New DeLorean EV Raises the Question: What’s the Big Deal?

New DeLorean EV Raises the Question: What’s the Big Deal?

There’s no shortage of companies introducing sexy new electric GTs and sports cars, so why does the new Delorean Alpha 5 garner so much buzz? Yes there’s that movie, but I like to think it’s also because the original DeLorean DMC-12 was a groundbreaker and something of a success, even in failure.

I was about 20 when the DMC-12 came out and I recall very well what a big deal it was: We’d seen wedge-shaped dream cars before, but this one seemed to be more innovative and sophisticated. Instead of just horsepower and curvaceous sheet metal, the DMC-12 came across as the thinking person’s exotic — more BMW M1 than Lamborghini Countach

Delorean DMC-12 brochure image

The DeLorean DMC-12 conveyed a style far beyond motorheads.

DeLorean Motor Company

It looked great, inside and out; like an elevation of real cars rather than an exotic model you couldn’t imagine yourself in. Compare the Giugiaro-penned exterior styling of a DMC-12 to the Mattel-like Bricklin SV-1, or the DeLorean’s tasteful interior to kit-car vibe inside a much more expensive Countach.

That’s because DeLorean was John DeLorean, the ex-head of vehicle production at GM, who created the muscle car category with the Pontiac GTO. He also led the launch of the Chevy Vega, which — while snickered at today — was a major piece of innovation for GM.

A Delorean DMC-12 with its body off

The DMC-12 was radically new under the skin, not a sheetmetal vanity project draped over a Chevy 350 and a Turbo-Hydramatic.

Delorean Motor Company

Hailing from Detroit, Inc., John DeLorean knew that successful new car companies were unicorns and that his product had to stand out in a few simple ways: An unpainted stainless steel body that would never rust — a big deal in those days — gullwing doors that worked, a civilized V6 engine rather than a hulking big block V8 and a major emphasis on safety. The car’s roots were in a safety vehicle design exercise that was reputedly done at the behest of Allstate Insurance. His approach, which relied on clear, design-driven distinctions, could have come straight from Steve Jobs’ playbook, had he written it yet.

1981 was also a time of less utility and much more personal style in cars. Datsun Zs, Camaros, Firebirds, Mustangs, TR7s, several models of Lotus, Panteras, E Types and Corvettes were common on the road, with many on sale in showrooms. Today it’s hard to imagine that many popular cars without room for kids and kayaks. And John DeLorean himself was a style icon, much more of a salt-and-pepper haired Steve Jobs in a designer suit than an Elon Musk.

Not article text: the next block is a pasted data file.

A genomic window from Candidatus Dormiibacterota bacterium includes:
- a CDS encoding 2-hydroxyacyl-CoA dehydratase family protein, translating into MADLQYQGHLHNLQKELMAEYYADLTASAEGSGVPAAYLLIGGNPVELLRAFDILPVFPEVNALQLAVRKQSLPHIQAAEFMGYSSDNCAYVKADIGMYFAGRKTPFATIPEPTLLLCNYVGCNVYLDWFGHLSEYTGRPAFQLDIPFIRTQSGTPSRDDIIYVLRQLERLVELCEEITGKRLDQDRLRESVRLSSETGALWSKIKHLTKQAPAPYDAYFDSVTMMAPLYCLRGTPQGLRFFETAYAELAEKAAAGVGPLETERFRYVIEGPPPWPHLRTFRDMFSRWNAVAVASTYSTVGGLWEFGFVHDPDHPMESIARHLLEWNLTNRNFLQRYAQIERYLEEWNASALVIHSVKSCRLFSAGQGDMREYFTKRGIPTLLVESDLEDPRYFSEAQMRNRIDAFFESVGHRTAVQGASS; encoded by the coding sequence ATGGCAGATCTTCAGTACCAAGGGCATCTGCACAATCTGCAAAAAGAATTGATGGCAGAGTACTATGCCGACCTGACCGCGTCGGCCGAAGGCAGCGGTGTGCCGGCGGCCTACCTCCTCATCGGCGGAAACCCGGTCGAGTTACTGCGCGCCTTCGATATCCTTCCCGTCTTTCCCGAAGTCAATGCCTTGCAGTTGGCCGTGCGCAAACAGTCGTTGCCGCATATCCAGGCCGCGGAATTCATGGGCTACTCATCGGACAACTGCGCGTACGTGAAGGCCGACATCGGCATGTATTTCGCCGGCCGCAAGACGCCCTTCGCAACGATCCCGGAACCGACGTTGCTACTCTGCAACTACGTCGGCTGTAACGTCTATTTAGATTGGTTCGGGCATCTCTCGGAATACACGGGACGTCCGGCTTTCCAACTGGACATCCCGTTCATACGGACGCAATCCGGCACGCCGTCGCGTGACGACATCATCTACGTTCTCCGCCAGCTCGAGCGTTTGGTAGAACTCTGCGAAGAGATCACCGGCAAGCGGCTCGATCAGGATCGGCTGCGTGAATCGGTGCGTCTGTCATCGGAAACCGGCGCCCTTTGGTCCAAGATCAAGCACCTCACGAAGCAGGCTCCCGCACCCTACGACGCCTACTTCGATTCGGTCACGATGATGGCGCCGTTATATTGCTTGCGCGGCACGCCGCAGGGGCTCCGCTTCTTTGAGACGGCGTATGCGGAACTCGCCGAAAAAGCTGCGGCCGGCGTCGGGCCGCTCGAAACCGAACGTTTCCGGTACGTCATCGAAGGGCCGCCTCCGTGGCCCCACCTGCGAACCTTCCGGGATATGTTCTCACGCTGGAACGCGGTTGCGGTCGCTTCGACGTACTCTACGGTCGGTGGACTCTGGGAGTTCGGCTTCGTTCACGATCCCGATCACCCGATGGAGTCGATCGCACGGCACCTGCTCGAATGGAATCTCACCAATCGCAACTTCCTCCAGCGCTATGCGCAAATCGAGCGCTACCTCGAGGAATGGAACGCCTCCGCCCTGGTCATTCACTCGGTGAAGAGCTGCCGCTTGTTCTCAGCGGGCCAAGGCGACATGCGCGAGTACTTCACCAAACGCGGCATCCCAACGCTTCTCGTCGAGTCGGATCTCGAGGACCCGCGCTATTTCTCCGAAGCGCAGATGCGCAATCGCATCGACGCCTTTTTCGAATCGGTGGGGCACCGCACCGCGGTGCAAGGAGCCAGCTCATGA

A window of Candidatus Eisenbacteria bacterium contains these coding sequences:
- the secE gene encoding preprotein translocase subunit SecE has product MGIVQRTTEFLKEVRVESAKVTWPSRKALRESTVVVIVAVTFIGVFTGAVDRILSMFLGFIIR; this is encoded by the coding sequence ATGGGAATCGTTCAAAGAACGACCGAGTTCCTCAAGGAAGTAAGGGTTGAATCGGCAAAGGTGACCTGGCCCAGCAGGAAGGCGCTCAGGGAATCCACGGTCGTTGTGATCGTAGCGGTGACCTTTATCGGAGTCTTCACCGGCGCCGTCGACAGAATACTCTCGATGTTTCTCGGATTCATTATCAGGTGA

John Delorean and Cristina Ferrare pose beside a DeLorean

Hard to imagine Elon Musk in a pose like this.

DeLorean Motor Company

But the DeLorean DMC-12 was star-crossed. It cost $25,000 upon launch, about $85 grand today, and its manufacturer suggested retail price increased sharply in subsequent years, right into the jaws of a US economy suffering from 10% inflation. For that you got a car with a mere 130 horsepower from a Peugeot-Renault-Volvo 2.8 V6 in the rear, which left it lopsided in spite of engineering by Lotus. A 1981 Corvette delivered 190 HP through a familiar layout for $10,000 less from a company you knew would be around in five years. Also arriving with the DMC-12 were some of the highest gas prices ever seen to that date, topping a dollar a gallon for the first time. While the DeLorean was an efficient GT, it wasn’t enough to overcome a sour time in the US economy. 

A yard full of gray DeLorean cars

Soon after launch, the car’s bugs and the US economy’s trendlines conspired to back them up in marshalling yards.

Vince Streano, © Vince Streano/CORBIS

The first few hundred DeLorean cars were rushed to market so fast by the factory in Northern Ireland that a “reassembly” depot had to be established in the US to do major quality control work before the cars were sold. DeLorean went from engineering drawings and a bare field in Dunmurry, Ireland, to shipping cars from a brand new factory in a length of time shorter than any series production automaker has equalled since, but it showed. The automotive press was at once fawning and hating.

Sales tanked and the company started running out of cash. Changes in British politics prevented John DeLorean from going back to the UK government for additional bridge funding so he fell for a shady offer to traffic drugs to generate cash. Undercover footage of him receiving a huge suitcase of cocaine didn’t play well when aired by CBS News. He was acquitted but his name was deeply tarnished in automotive and financial circles and the game was over. As he remarked bitterly when leaving the courthouse, “would you buy a used car from me?”

A couple of years later a DMC-12 stole the show in the movie Back to the Future, doing incalculable work cementing the car in popular culture. I feel it overshadows and trivializes the real importance of what DeLorean built, but would anyone care about a new DeLorean in 2022 if it weren’t for that film?


Back to the Future was a lifeline for the DeLorean legacy but one that carried a lot of trivializing baggage. 

Stephen Shankland/CNET

The new De:orean Alpha5 comes from a company connected to the original primarily by post-bankruptcy assets and a long history of aftermarket support for the DMC-12 cult. (It’s a connection John DeLorean’s daughter Kat is unmoved by.) When you hear buzz around the new DeLorean, know that it comes from our durable fascination with brands that can package the future so it seems attainable and that can explain technology so it’s fashionable.

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